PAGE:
Hip-hop has been the most listened to genre in popular music for decades. (study). But back in the 1970s, the early days, the only people who were familiar with rap were the African-American, Caribbean, and Latino kids living in the South Bronx in New York City.
Then one day in 1977 lightning struck and the rappers and deejays were all afforded the equipment to take their talents to a whole new audience.
Soon thereafter, songs like Kurtis Blow’s “The Breaks,” The Sugarhill Gang’s “Rapper’s Delight” and Joe Bataan’s “Rap-O Clap-O” became hits that were spreading across urban centers and the culture around hip-hop spread with it.
These days, defining hip-hop culture can be difficult, but elements obviously include rappers (verbal), deejays (audio), b-boys (dance and physicality) graffiti (visual) and fashion (design). Each has become a sub-genre of its own. But, none is in our daily lives more often than fashion. And, the connection between fashion and hip-hop is directly tied to sneakers.
That connection obviously begins with hip-hop legends Run DMC. The duo constantly donned athletic apparel from the German sportswear brand Adidas. They even wrote songs about the brand. Since then, everyone’s had a shoe. Jay Z, Kanye West, Drake, 50 Cent and so on. These collaborations have been beneficial for many, especially the shoe makers.
But in recent years, shoe manufacturers have created a business structure that is less dependent upon personalities. “It’s difficult to pinpoint an exact fascination, but I believe that the general excitement with sneakers is one of exclusivity, aesthetics, and design,” says Rafael Tamayo. He’s the co-founder of KIXPO, an expo where so called “sneakerheads” buy, sell and trade shoes.
There’s no doubt that you’ve heard of these sneakerheads. Just this week, “The New York Times” wrote an article about a store in Los Angeles called Jason Markk where patrons pay as much as $65 just to have their sneaks meticulously cleaned.
Sneakerheads are willing to tolerate ridiculous lines – despite the weather – for the opportunity to shell out hundreds, even thousands of dollars on tennis shoes. But, what you may not know is that this desire for sneakers has spawned a secondary market. That’s right, there’s a secondary market for tennis shoes and it’s big business.
Last year, the sneaker resale market jumped over the $1 billion threshold in the United States. Though that seems remarkable, it is small potatoes compared to the international sneaker market. According to SportsOneSource, the international sneaker market has grown by more than 40% since 2004, to an estimated $55 billion.
What are the leading causes for this booming resale market? Demand, of course, but also a strategic business approach by major players like Nike and Adidas. The brands announce special release dates for shoes, which make buying a pair an event. Serious collectors have to be there, or they might miss their chance to grab a pair. This has sneakerheads chomping at the bit. Special release dates for “one-of-a-kind” shoes adds an air of exclusivity to the brand. People aren’t just buying cool shoes. They’re collecting the rare Air Jordan 11 Retro “72-10″ or the Yeezy Boost 350 Moon Rock and with that comes a sense of admiration from fellow sneakerheads and second looks from strangers on the street. Demand for these shoes escalates, and those who missed out on the initial purchase are willing to pay upwards of $1000 for a pair of shoes that retailed at $200 (see video below). Sneakerheads will even enter ridiculous hype-building contests all in hopes of grabbing a single pair without having to pay out the wazoo or wait in lines for hours.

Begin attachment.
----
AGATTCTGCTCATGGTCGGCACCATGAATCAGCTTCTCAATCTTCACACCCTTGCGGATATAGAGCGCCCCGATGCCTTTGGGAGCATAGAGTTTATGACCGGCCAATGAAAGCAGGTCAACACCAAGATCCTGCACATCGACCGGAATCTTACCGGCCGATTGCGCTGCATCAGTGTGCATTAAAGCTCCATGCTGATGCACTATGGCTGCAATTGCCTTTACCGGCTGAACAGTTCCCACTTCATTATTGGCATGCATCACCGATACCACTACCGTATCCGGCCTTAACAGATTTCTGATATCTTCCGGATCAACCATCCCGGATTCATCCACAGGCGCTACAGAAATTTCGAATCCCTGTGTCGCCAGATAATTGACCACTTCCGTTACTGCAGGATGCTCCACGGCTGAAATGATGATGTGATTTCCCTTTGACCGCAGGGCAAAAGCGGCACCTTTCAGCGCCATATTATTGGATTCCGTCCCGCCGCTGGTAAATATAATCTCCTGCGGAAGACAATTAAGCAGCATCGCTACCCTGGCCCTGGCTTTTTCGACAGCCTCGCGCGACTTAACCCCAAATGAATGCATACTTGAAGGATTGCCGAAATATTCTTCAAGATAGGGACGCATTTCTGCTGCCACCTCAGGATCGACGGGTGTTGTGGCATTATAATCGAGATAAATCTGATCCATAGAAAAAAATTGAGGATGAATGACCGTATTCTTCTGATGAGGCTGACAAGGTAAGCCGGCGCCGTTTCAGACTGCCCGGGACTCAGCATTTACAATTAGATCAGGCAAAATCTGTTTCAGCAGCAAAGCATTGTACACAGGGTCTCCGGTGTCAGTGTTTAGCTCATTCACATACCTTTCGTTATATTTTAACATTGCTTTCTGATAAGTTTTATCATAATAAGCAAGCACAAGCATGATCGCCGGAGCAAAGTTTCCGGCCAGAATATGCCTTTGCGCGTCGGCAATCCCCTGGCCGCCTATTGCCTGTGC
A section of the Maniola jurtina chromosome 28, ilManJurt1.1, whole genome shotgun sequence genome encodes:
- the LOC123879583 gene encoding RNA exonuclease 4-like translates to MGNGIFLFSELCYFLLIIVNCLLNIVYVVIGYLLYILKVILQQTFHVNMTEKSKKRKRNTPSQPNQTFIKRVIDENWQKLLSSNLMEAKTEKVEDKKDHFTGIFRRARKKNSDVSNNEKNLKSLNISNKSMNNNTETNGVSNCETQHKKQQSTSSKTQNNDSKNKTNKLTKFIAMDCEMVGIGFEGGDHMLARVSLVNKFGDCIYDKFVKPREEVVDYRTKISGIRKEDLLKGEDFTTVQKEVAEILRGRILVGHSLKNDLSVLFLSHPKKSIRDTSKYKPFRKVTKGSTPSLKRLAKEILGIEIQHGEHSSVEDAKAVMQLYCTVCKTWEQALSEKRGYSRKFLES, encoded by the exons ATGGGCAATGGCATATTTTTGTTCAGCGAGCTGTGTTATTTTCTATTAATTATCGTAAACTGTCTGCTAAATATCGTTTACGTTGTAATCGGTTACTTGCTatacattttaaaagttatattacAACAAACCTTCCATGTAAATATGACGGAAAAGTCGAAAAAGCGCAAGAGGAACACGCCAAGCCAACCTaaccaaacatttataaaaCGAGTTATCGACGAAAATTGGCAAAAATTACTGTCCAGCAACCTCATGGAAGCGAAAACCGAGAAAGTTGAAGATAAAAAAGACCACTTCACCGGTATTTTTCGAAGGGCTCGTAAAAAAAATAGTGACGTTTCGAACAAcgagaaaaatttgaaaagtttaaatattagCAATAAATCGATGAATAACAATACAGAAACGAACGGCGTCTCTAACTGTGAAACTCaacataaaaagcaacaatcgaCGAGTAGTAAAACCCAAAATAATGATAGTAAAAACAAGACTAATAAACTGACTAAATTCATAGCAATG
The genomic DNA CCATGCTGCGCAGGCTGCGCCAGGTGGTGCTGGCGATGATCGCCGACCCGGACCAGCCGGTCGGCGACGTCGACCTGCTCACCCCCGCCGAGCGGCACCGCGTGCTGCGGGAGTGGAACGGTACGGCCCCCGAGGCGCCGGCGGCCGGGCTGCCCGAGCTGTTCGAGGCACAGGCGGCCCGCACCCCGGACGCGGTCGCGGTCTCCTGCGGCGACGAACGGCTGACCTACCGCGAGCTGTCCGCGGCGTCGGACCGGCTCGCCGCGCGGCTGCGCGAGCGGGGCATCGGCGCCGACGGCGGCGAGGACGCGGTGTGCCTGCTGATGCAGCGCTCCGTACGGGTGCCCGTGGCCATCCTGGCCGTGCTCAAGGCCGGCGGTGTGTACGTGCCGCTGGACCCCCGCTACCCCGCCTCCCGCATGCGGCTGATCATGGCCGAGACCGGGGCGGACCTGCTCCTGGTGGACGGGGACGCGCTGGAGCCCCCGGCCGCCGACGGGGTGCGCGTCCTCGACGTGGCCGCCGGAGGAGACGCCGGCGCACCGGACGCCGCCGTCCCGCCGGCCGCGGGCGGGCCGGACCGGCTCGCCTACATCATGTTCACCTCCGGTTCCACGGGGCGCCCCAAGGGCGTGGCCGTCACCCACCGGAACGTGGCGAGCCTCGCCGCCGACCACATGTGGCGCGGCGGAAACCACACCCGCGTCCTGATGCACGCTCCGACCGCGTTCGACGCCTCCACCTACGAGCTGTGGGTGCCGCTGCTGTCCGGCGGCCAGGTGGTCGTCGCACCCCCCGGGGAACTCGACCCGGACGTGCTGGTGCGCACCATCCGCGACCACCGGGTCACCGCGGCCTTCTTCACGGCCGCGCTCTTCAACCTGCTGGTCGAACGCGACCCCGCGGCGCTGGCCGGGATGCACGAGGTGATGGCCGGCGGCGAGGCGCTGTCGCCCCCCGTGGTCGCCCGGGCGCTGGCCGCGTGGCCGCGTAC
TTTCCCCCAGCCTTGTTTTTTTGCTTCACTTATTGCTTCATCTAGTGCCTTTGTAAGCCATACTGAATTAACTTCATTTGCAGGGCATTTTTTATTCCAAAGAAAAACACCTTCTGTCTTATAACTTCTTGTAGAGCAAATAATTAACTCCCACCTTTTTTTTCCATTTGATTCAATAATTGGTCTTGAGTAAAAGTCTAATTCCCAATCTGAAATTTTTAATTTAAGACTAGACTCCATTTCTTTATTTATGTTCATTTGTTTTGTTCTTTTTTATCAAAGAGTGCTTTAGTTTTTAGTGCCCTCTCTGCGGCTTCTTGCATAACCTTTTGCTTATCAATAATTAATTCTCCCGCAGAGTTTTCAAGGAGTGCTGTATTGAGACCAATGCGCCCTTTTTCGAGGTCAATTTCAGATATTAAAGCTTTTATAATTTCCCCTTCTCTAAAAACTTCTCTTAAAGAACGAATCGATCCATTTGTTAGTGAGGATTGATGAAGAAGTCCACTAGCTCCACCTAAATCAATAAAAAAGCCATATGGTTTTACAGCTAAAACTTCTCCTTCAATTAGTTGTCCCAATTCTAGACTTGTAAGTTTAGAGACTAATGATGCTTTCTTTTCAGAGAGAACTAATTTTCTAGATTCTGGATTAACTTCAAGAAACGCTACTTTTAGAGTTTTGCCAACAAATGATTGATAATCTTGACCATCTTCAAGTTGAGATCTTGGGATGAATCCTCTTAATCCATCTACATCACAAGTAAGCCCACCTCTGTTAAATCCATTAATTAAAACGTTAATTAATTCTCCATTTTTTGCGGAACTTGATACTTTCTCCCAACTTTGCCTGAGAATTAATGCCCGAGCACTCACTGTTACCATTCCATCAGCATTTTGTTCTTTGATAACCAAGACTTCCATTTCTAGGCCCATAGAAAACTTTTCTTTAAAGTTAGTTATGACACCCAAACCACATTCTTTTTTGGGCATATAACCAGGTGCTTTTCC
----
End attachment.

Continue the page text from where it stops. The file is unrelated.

The most valuable sneakers in 2015? Well, according to sneaker data sites Highsnobiety and Campless, it was the YEEZY Boost 750 “Triple Black.” The shoe is a part of a series of collaborations between musician/designer Kanye West and Adidas. The “Triple Blacks” retail in the $300 range, but the average price for them on eBay was $1,876. The “Triple Blacks” didn’t gross very much for Adidas – lowest grossing shoe in the series between West and Adidas – but they garnered tons of attention. Adidas only produced a small batch to create scarcity – hence the low profits. But through scarcity they created publicity for the entire collaboration. It obviously worked.
Most of the exchanges in the sneaker resale market happen via the internet, but expos like this weekends’ KIXPO are like giant bazaars where trades and purchases can be made and relationships can be created. “The initial motivation was to gather like-minded people in celebration of the culture,” says Tamayo.
Tamayo says the demographics and motivations of the sneakerheads that have come to KIXPO over the past nine years are quite diverse. “We’ve seen grade school patrons all the way through senior aged sneakerheads. Some are led by the hype of a shoe, others find a deeper connection to a shoe’s ‘story.’”
Whether it’s hype or narrative, there’s sure to be a large crowd at this weekends’ KIXPO — and lots of dollars being exchange.